James A. Baker Monument by Chas Fagan, 2010
Serving as our nation’s 61st Secretary of State, James A. Baker III led the U.S. in foreign affairs during a pivotal time in history – the end of the Cold War. Baker, a Marine Corps veteran and partner at the law firm Baker Botts, served in three presidential administrations as Secretary of the Treasury, Secretary of State and twice as White House Chief of Staff. This statue by Chas Fagan was dedicated in October 2010. View the location.
George Bush Monument by Chas Fagan & Wei-li “Willy” Wang, 2004
The George Bush Monument, a tribute to the 41st American president, was unveiled to the public in 2004. The exhibit features an eight-foot bronze sculpture by Chas Fagan of the former president and a semicircular wall consisting of four bas-reliefs by Houston artist Wei-li “Willy” Wang that depict President Bush in various stages of his life—President Bush as a Navy pilot in World War II, as a Houston oilman and member of Congress, with Mikhail Gorbachev in managing the peaceful end of the Cold War, and with wife Barbara attending the Inaugural of their oldest son as 43rd president. View the location.
It Wasn’t a Dream, It was a Flood by John Runnels, 2014
Serving as a major entry point to the bayou at Crosby Outfall, this 20-foot stainless steel canoe sculpture by John Runnels is supported by two stainless steel trees. It resembles 10 other canoe sculptures located at various eastward bayou access points.
by Donald Lipski, 2015
Through Down Periscope, visitors can peer into the 87,500-square-foot Cistern, a former drinking water reservoir renovated by BBP. Housed in a jasmine-covered stainless steel arbor atop The Brown Foundation Lawn, Down Periscope can also be accessed online from anywhere in the world at houstonperiscope.com.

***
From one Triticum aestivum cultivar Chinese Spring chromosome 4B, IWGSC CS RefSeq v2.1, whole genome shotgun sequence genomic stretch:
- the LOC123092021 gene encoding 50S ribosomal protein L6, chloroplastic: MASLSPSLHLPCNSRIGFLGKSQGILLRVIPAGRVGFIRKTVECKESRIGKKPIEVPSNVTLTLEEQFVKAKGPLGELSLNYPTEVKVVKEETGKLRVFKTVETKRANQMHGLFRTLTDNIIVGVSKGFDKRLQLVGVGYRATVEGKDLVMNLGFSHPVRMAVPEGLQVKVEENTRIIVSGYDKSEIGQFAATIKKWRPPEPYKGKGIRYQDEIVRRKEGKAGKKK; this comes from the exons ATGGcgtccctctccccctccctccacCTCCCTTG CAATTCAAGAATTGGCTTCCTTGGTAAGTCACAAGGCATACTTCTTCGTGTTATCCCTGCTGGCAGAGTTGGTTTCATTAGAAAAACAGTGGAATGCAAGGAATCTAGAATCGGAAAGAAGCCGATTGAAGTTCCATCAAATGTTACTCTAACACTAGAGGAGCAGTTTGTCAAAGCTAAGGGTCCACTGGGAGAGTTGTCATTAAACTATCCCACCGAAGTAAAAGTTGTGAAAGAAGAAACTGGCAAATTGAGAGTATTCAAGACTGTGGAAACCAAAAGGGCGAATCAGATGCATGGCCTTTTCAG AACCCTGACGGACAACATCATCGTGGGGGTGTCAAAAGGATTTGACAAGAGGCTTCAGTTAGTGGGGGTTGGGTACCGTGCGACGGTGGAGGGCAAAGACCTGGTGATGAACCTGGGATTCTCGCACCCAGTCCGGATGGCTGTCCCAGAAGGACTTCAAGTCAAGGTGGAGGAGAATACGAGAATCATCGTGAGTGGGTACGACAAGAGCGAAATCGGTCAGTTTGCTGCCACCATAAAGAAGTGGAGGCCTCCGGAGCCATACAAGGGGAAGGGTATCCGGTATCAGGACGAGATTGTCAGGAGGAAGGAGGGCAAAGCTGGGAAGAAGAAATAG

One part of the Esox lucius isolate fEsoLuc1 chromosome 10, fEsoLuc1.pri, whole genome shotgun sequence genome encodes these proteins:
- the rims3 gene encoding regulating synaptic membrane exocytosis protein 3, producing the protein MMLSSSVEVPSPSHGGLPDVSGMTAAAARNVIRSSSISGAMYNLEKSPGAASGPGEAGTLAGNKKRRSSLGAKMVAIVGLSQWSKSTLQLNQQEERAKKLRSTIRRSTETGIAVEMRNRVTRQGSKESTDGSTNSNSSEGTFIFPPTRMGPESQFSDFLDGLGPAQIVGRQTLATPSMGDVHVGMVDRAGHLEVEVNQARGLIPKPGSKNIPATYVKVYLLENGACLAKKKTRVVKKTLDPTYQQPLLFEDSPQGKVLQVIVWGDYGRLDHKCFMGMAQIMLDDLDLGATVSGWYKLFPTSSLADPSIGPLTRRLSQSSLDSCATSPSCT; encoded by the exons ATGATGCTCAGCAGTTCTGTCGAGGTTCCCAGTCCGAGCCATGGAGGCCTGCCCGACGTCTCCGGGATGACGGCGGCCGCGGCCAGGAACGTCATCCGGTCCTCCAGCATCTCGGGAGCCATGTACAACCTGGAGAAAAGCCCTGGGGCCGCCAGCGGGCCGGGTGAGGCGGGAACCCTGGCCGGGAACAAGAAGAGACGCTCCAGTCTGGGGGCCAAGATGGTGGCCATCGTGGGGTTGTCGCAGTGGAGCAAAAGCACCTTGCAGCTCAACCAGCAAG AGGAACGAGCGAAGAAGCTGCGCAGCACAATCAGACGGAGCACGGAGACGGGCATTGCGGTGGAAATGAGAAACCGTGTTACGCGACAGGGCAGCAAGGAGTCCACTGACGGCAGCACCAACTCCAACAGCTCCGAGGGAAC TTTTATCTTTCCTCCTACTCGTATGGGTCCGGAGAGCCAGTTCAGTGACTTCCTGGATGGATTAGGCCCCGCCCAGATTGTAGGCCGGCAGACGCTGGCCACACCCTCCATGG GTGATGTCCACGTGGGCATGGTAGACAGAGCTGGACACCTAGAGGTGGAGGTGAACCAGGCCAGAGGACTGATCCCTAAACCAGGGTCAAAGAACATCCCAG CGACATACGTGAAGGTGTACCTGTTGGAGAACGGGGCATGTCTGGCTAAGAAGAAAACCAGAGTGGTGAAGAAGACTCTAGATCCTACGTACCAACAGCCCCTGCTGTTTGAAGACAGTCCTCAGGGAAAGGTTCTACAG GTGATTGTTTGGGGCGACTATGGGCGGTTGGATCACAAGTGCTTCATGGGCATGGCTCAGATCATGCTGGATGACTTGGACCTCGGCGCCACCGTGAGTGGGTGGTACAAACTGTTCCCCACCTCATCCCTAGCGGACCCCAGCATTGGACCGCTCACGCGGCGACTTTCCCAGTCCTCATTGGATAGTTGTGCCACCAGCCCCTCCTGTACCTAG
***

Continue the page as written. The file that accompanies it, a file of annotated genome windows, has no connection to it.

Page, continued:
View the location here.
The Houston Police Officers Memorial by Jesus Bautista Moroles
The Houston Police Officers Memorial is a public recognition of the sacrifices made by police officers as they carry out their duties and, in particular, those who have died in the line of duty. It is the location of an annual procession and wreath-laying ceremony honoring them. The memorial is laid out in the form of a 120’ by 120’ Greek cross with a stepped pyramid in the middle. A reflecting pool is surrounded by pink granite slabs incised with the names of over one hundred fallen police officers. Officers voluntarily guard the monument all day and night. View the location.
Temporary Art on View
WE ARE THE ASTEROID III
On display through September 8, 2019
Now located at The Water Works in Buffalo Bayou Park (105 Sabine Street).
WE ARE THE ASTEROID III is a conceptual artwork by Brooklyn-based artist Justin Brice Guariglia. One of a series, the repurposed highway sign features text by Rice University professor Timothy Morton. Instead of alerting viewers to road conditions, the solar-powered LED message board features aphorisms in the form of poetry, metaphor and humor, calling attention to ecological issues and prompting conversations about today’s planetary crisis.
WE ARE THE ASTEROID III is presented by Buffalo Bayou Partnership